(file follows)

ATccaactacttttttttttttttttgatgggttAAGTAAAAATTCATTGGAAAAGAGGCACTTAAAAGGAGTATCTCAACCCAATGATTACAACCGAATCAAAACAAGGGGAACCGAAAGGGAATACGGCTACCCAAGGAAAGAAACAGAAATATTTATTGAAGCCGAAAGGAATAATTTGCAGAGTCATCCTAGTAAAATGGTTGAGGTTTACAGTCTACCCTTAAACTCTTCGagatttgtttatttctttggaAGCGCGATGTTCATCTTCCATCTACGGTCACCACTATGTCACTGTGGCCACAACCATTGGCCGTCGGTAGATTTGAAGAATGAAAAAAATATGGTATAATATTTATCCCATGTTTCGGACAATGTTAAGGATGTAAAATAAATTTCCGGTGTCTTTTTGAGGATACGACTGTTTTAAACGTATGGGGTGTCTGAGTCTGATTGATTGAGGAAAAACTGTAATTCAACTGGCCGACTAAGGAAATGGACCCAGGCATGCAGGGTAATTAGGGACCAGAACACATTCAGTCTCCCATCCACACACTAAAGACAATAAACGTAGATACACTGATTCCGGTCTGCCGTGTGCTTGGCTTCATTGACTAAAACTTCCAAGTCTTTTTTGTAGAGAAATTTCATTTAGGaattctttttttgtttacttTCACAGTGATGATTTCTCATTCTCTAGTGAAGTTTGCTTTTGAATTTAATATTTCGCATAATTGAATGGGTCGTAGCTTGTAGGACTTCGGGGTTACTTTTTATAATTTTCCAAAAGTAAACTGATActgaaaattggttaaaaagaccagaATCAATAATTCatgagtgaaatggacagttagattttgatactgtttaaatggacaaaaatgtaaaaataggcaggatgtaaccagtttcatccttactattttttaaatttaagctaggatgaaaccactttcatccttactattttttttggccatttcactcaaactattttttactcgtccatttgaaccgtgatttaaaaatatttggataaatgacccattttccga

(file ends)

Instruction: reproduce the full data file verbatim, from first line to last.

ATccaactacttttttttttttttttgatgggttAAGTAAAAATTCATTGGAAAAGAGGCACTTAAAAGGAGTATCTCAACCCAATGATTACAACCGAATCAAAACAAGGGGAACCGAAAGGGAATACGGCTACCCAAGGAAAGAAACAGAAATATTTATTGAAGCCGAAAGGAATAATTTGCAGAGTCATCCTAGTAAAATGGTTGAGGTTTACAGTCTACCCTTAAACTCTTCGagatttgtttatttctttggaAGCGCGATGTTCATCTTCCATCTACGGTCACCACTATGTCACTGTGGCCACAACCATTGGCCGTCGGTAGATTTGAAGAATGAAAAAAATATGGTATAATATTTATCCCATGTTTCGGACAATGTTAAGGATGTAAAATAAATTTCCGGTGTCTTTTTGAGGATACGACTGTTTTAAACGTATGGGGTGTCTGAGTCTGATTGATTGAGGAAAAACTGTAATTCAACTGGCCGACTAAGGAAATGGACCCAGGCATGCAGGGTAATTAGGGACCAGAACACATTCAGTCTCCCATCCACACACTAAAGACAATAAACGTAGATACACTGATTCCGGTCTGCCGTGTGCTTGGCTTCATTGACTAAAACTTCCAAGTCTTTTTTGTAGAGAAATTTCATTTAGGaattctttttttgtttacttTCACAGTGATGATTTCTCATTCTCTAGTGAAGTTTGCTTTTGAATTTAATATTTCGCATAATTGAATGGGTCGTAGCTTGTAGGACTTCGGGGTTACTTTTTATAATTTTCCAAAAGTAAACTGATActgaaaattggttaaaaagaccagaATCAATAATTCatgagtgaaatggacagttagattttgatactgtttaaatggacaaaaatgtaaaaataggcaggatgtaaccagtttcatccttactattttttaaatttaagctaggatgaaaccactttcatccttactattttttttggccatttcactcaaactattttttactcgtccatttgaaccgtgatttaaaaatatttggataaatgacccattttccga